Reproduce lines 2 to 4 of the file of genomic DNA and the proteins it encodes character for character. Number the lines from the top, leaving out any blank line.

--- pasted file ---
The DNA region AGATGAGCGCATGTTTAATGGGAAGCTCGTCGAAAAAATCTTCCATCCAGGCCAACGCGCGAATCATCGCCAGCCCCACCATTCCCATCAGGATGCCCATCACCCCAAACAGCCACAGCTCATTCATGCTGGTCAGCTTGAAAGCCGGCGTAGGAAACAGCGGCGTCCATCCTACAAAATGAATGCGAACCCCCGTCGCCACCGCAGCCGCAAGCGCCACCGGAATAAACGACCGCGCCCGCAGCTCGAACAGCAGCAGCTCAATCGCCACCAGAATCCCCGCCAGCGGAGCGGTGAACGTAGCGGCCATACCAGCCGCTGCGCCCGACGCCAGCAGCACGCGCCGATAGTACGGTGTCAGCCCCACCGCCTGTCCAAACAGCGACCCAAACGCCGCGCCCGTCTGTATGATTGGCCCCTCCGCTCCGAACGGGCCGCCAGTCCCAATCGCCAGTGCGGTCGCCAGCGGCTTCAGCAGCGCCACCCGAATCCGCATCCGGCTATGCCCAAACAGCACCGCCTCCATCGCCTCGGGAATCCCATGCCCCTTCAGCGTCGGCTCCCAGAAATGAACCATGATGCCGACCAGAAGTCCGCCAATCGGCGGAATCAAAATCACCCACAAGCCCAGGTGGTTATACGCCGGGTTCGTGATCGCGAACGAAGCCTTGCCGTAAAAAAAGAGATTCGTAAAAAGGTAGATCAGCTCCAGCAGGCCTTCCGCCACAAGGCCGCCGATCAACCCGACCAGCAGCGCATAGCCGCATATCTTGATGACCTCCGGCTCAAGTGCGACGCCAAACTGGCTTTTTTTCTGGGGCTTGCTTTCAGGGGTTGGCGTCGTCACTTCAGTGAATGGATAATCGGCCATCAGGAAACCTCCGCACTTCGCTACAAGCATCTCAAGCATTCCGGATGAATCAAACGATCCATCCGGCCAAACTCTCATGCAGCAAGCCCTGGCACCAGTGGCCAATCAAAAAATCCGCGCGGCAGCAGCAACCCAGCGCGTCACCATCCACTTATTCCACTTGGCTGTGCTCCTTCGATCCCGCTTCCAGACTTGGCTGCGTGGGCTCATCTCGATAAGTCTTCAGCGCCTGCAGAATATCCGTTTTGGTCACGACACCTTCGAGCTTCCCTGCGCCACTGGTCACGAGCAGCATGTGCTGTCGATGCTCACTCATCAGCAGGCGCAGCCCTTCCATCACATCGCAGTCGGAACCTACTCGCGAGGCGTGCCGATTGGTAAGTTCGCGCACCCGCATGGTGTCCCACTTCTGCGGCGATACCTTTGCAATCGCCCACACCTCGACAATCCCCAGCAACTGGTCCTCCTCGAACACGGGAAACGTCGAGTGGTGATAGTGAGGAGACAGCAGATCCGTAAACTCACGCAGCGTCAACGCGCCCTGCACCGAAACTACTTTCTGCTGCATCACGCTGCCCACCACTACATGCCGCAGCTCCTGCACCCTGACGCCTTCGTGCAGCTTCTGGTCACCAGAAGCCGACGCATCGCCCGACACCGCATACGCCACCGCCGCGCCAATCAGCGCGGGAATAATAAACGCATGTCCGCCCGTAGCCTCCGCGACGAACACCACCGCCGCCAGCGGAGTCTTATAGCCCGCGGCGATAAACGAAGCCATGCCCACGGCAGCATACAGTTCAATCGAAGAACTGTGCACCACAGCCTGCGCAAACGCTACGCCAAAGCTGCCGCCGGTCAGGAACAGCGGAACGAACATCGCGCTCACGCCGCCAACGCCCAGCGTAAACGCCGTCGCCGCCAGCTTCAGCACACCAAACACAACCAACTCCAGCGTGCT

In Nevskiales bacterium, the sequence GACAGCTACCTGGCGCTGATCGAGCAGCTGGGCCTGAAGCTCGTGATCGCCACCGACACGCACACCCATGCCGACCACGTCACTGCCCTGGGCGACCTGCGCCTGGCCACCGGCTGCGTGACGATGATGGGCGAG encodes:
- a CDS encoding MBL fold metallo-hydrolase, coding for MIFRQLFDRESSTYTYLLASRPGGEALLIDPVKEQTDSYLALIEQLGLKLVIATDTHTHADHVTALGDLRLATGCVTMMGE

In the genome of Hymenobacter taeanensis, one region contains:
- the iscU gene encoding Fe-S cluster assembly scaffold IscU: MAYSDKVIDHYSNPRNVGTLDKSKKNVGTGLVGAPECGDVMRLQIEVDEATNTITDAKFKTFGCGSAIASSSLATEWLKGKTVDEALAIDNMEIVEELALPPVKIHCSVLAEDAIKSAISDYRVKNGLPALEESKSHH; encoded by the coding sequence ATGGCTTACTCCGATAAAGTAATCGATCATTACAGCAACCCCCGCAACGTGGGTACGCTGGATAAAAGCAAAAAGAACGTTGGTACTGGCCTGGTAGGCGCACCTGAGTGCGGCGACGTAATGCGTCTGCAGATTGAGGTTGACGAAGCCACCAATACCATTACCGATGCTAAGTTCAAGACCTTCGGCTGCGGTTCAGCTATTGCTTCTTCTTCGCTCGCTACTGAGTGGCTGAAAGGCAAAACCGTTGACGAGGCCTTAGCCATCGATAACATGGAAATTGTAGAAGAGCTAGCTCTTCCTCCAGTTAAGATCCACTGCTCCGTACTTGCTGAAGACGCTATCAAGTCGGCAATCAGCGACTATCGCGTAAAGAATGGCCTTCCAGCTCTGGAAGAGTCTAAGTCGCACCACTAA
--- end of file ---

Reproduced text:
In Nevskiales bacterium, the sequence GACAGCTACCTGGCGCTGATCGAGCAGCTGGGCCTGAAGCTCGTGATCGCCACCGACACGCACACCCATGCCGACCACGTCACTGCCCTGGGCGACCTGCGCCTGGCCACCGGCTGCGTGACGATGATGGGCGAG encodes:
- a CDS encoding MBL fold metallo-hydrolase, coding for MIFRQLFDRESSTYTYLLASRPGGEALLIDPVKEQTDSYLALIEQLGLKLVIATDTHTHADHVTALGDLRLATGCVTMMGE

In the genome of Hymenobacter taeanensis, one region contains: